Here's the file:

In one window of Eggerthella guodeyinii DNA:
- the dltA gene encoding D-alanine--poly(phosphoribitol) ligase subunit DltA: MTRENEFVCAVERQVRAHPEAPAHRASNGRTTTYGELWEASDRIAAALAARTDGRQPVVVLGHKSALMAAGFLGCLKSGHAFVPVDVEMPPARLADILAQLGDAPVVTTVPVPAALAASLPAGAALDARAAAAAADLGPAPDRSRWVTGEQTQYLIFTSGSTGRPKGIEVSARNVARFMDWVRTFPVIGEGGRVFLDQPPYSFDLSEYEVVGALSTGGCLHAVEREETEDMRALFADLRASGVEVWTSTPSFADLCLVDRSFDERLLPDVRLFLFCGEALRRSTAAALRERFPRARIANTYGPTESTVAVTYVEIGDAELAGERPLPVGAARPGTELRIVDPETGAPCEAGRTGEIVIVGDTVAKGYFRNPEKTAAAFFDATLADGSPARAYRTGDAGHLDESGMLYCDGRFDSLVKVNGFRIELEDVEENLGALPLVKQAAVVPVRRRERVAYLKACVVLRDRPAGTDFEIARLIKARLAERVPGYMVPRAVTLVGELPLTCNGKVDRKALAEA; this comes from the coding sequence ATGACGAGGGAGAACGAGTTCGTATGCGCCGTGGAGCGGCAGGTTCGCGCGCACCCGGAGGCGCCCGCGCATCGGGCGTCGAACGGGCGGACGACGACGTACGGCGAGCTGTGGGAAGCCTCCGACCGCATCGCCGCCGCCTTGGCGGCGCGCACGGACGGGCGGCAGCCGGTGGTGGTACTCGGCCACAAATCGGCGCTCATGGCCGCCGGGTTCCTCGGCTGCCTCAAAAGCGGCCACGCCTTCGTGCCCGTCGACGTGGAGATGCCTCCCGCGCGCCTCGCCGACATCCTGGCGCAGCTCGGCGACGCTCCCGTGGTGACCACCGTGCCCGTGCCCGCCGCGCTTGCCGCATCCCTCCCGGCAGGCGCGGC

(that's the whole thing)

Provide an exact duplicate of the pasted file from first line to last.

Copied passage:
In one window of Eggerthella guodeyinii DNA:
- the dltA gene encoding D-alanine--poly(phosphoribitol) ligase subunit DltA: MTRENEFVCAVERQVRAHPEAPAHRASNGRTTTYGELWEASDRIAAALAARTDGRQPVVVLGHKSALMAAGFLGCLKSGHAFVPVDVEMPPARLADILAQLGDAPVVTTVPVPAALAASLPAGAALDARAAAAAADLGPAPDRSRWVTGEQTQYLIFTSGSTGRPKGIEVSARNVARFMDWVRTFPVIGEGGRVFLDQPPYSFDLSEYEVVGALSTGGCLHAVEREETEDMRALFADLRASGVEVWTSTPSFADLCLVDRSFDERLLPDVRLFLFCGEALRRSTAAALRERFPRARIANTYGPTESTVAVTYVEIGDAELAGERPLPVGAARPGTELRIVDPETGAPCEAGRTGEIVIVGDTVAKGYFRNPEKTAAAFFDATLADGSPARAYRTGDAGHLDESGMLYCDGRFDSLVKVNGFRIELEDVEENLGALPLVKQAAVVPVRRRERVAYLKACVVLRDRPAGTDFEIARLIKARLAERVPGYMVPRAVTLVGELPLTCNGKVDRKALAEA; this comes from the coding sequence ATGACGAGGGAGAACGAGTTCGTATGCGCCGTGGAGCGGCAGGTTCGCGCGCACCCGGAGGCGCCCGCGCATCGGGCGTCGAACGGGCGGACGACGACGTACGGCGAGCTGTGGGAAGCCTCCGACCGCATCGCCGCCGCCTTGGCGGCGCGCACGGACGGGCGGCAGCCGGTGGTGGTACTCGGCCACAAATCGGCGCTCATGGCCGCCGGGTTCCTCGGCTGCCTCAAAAGCGGCCACGCCTTCGTGCCCGTCGACGTGGAGATGCCTCCCGCGCGCCTCGCCGACATCCTGGCGCAGCTCGGCGACGCTCCCGTGGTGACCACCGTGCCCGTGCCCGCCGCGCTTGCCGCATCCCTCCCGGCAGGCGCGGC